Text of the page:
2. Currently, all sources I can consult show that the oil peak is … now, which is terrific. The oil peak is predicted to be within the range 2005-2020 and most probably 2005-2010. The main problem being that with not enough information, it is difficult to know the peak is now. This is really terrific because if it is the case we only now we were in the peak in 2005-2010 in 2010-2015. This is too late to act with efficiency.
    The only thing to do now is to act as if the peak is now. Later, the cost to adapt the world to peak oil will be much more high.
    I don’t know what is done in the US to reduce oil consumption. Here in Europe, government are offering money to produce electricity using wind turbine, solar cells and solar water heater for personal use as well as for industrial use. The cars in Europe have environmental constrains equivalent and stronger than those used in California.
    If you analyze the history of IEA predictions for peak oil since ten years you will see the peak oil is predicted to occur each time sooner. Furthermore, they assume Saudi Arabia to be 22 million barrels per day in 2030. However their production is decreasing since several years.

    I believe the Scenario #3 is the real reason US invaded Iraq in 2003.

  3. There are actually 3 peaks (not 2 as I have argued in the past):

    (1) Peak quality oil – ie ‘sweet” low sulpher light oil. Preffered by the refinaries as it is easy to convert to petrol, etc.
    (2) Peak Exportable Oil – That is the net oil available for export after domestic consumption in oil producing countries. Calld ther “Export Land Model” by the Oil Drum people.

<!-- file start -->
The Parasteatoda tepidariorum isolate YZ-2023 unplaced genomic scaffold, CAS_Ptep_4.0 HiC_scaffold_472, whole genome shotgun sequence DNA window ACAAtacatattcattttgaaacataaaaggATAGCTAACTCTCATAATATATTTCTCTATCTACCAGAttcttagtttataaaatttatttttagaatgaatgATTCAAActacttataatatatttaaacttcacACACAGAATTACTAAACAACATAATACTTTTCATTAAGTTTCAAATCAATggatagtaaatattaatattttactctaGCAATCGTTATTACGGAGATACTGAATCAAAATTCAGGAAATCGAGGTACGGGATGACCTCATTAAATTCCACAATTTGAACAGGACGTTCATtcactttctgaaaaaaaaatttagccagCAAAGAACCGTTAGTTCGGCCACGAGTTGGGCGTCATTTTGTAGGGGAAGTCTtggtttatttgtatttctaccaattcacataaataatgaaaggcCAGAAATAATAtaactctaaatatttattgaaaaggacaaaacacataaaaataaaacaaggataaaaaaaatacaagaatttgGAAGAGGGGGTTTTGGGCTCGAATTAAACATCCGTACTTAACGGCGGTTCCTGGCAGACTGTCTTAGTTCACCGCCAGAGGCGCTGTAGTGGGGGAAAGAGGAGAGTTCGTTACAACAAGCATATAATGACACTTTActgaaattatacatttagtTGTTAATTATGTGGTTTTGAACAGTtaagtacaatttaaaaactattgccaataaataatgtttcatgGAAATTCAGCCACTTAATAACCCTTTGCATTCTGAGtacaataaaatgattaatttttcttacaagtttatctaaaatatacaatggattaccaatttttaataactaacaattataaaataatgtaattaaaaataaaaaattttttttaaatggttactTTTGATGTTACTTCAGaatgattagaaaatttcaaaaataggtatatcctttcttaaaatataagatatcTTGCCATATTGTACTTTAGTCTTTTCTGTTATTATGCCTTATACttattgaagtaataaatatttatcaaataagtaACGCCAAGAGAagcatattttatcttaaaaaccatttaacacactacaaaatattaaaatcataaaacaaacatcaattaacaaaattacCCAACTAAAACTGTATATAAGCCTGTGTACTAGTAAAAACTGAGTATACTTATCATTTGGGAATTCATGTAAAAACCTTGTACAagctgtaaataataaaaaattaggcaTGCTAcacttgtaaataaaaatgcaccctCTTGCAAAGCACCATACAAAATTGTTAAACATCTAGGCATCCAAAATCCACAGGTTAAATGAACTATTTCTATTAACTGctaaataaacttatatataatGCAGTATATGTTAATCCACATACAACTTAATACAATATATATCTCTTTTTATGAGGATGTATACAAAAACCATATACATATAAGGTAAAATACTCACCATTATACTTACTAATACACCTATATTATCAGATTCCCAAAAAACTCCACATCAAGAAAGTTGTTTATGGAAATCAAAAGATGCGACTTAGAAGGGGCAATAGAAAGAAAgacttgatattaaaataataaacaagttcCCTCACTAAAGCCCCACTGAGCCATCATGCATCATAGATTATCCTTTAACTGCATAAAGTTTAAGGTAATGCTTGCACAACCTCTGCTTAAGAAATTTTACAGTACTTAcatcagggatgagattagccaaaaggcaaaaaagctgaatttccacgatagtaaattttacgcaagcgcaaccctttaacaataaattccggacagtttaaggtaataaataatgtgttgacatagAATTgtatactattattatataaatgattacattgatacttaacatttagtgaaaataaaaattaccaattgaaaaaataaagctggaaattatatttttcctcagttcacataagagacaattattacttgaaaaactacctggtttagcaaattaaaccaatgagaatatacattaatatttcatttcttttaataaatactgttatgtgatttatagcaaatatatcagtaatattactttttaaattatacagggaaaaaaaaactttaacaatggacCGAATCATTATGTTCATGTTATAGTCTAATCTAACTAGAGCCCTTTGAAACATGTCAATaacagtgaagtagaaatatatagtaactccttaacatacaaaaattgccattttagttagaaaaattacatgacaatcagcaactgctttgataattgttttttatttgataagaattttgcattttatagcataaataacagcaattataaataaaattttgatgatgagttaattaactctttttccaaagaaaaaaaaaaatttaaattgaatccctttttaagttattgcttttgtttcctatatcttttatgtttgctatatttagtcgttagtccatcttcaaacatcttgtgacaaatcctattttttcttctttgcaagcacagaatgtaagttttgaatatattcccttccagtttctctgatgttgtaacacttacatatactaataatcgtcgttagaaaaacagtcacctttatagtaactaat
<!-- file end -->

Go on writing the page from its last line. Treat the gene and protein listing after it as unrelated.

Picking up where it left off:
(3) Geologic peak. When we hit the 50% level of reserve consumption and after that production declines no matter what you do.

    Now I must admit to drawing on the Oil Drum people (http://www.theoildrum.com/) since they have produced some amazing work, plus the usual sources (BP report, etc).

    Now where are we now, IMHO:
    (1) ‘Good’ oil peaked a few years ago. Refinaries are increasingly using mixes of oil, rather than just the pure stuff.
    (2) Exportable oil is peaking now. The gap between consumption and production means that exportable oil is now flat even if production increases (as it has been, albeit at ever slower rates)
    (3) 2010-2015 for all oil. Based on the Wikipedia Oil Megaproject Database (http://en.wikipedia.org/wiki/Oil_megaprojects). Note that its projection means that oil production in 2020 will be the same or lower than 1990. Which given the higher population, domestic consumption by oil producers, etc, is going to be … interesting .. in the agonising sense for oil consumers.
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    Fabius Maximus replies: TOD is an interesting source, but read uncritically one absorbs all sorts of nonsense. The oil industry literature has discussed peaking of conventional oil, based on the extraction methods required.

    I think by “good” or “quality” oil you are refering to a trivial problem, the mismatch between oil supply and global mix of refining capacity (measured by complexity scores). There are massive refinery expansions in progress not that will probably fix this.

    Exportable oil refers to another temporary problem, oil exporters subsidies of domestic consumption. They can end these as the gap between global and local prices increases — making the subsides more expensive. Note this is a problem as well in many consuming nations, and they are already phasing these out.

    There is insufficient data to estimate oil peaking. The numbers you confidently give are just inspired guesses. The Oil Megaprojects database on widipedia is an interesting concept, but I here from industry sources it remains of less quality than the original Petroleum Review work by Chris S or the various ones done by Wall Street firms. In any case, there only give a roughly 5 year window into oil production from new fields.